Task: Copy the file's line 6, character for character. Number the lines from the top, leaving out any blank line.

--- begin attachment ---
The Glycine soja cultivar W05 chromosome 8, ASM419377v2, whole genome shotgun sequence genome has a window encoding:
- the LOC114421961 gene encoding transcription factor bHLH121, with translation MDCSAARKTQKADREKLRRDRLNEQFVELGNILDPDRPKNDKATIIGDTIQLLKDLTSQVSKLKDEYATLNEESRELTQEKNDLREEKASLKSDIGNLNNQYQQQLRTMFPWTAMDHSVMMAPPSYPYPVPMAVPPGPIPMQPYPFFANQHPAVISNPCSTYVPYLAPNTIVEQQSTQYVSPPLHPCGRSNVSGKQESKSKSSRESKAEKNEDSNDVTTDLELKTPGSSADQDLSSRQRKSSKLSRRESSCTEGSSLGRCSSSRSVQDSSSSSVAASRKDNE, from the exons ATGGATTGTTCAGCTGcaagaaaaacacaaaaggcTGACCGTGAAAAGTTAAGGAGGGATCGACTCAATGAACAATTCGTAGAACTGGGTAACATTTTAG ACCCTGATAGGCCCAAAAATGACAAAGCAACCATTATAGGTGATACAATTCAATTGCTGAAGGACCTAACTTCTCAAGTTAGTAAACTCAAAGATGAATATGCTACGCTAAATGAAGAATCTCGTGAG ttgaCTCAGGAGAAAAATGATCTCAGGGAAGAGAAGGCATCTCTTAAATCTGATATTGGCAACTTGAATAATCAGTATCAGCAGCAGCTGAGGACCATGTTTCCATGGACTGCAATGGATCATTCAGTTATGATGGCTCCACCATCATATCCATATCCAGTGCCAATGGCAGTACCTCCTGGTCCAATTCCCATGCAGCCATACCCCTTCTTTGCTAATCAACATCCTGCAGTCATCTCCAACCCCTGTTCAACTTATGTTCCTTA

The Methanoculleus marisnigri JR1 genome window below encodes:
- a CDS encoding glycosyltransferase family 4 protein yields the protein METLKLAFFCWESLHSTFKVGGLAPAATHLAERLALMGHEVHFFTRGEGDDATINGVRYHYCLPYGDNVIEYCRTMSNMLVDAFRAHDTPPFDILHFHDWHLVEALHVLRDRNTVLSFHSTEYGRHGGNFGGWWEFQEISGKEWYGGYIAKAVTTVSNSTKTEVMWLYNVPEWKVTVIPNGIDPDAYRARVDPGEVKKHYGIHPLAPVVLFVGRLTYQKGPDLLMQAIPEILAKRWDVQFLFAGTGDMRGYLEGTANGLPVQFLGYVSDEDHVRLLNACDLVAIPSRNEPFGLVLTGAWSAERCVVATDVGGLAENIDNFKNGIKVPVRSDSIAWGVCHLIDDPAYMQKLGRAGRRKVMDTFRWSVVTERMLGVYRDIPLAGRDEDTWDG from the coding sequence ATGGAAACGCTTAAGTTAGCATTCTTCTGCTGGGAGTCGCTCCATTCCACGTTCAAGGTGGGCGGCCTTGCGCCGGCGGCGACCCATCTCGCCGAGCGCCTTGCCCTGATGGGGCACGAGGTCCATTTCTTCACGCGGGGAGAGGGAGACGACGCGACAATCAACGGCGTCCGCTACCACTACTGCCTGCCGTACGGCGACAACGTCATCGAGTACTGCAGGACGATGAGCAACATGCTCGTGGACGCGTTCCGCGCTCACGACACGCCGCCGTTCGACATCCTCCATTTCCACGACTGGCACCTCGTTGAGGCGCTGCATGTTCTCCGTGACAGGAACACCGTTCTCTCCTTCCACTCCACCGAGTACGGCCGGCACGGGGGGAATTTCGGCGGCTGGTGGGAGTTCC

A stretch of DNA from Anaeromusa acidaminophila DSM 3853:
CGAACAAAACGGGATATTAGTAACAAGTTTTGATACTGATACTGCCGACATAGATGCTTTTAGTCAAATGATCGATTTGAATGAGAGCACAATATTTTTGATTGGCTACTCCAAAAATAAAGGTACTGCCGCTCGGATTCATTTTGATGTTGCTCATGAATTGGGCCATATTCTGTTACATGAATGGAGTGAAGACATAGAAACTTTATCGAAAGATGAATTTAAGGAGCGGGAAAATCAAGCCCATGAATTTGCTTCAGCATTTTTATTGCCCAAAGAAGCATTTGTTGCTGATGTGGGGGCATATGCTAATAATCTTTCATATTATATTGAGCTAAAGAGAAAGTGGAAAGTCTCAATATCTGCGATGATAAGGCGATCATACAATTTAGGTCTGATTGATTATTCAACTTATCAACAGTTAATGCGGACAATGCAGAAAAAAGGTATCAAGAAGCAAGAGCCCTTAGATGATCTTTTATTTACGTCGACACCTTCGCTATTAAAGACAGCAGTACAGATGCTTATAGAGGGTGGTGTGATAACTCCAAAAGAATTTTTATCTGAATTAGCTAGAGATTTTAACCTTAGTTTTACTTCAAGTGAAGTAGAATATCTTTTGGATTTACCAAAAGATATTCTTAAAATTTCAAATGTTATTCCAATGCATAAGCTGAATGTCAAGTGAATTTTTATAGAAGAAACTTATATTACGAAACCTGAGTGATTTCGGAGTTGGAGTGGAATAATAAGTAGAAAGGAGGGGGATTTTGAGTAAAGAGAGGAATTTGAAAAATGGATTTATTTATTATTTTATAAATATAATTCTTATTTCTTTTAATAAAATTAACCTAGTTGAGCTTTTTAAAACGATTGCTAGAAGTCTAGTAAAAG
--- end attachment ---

CGAACAAAACGGGATATTAGTAACAAGTTTTGATACTGATACTGCCGACATAGATGCTTTTAGTCAAATGATCGATTTGAATGAGAGCACAATATTTTTGATTGGCTACTCCAAAAATAAAGGTACTGCCGCTCGGATTCATTTTGATGTTGCTCATGAATTGGGCCATATTCTGTTACATGAATGGAGTGAAGACATAGAAACTTTATCGAAAGATGAATTTAAGGAGCGGGAAAATCAAGCCCATGAATTTGCTTCAGCATTTTTATTGCCCAAAGAAGCATTTGTTGCTGATGTGGGGGCATATGCTAATAATCTTTCATATTATATTGAGCTAAAGAGAAAGTGGAAAGTCTCAATATCTGCGATGATAAGGCGATCATACAATTTAGGTCTGATTGATTATTCAACTTATCAACAGTTAATGCGGACAATGCAGAAAAAAGGTATCAAGAAGCAAGAGCCCTTAGATGATCTTTTATTTACGTCGACACCTTCGCTATTAAAGACAGCAGTACAGATGCTTATAGAGGGTGGTGTGATAACTCCAAAAGAATTTTTATCTGAATTAGCTAGAGATTTTAACCTTAGTTTTACTTCAAGTGAAGTAGAATATCTTTTGGATTTACCAAAAGATATTCTTAAAATTTCAAATGTTATTCCAATGCATAAGCTGAATGTCAAGTGAATTTTTATAGAAGAAACTTATATTACGAAACCTGAGTGATTTCGGAGTTGGAGTGGAATAATAAGTAGAAAGGAGGGGGATTTTGAGTAAAGAGAGGAATTTGAAAAATGGATTTATTTATTATTTTATAAATATAATTCTTATTTCTTTTAATAAAATTAACCTAGTTGAGCTTTTTAAAACGATTGCTAGAAGTCTAGTAAAAG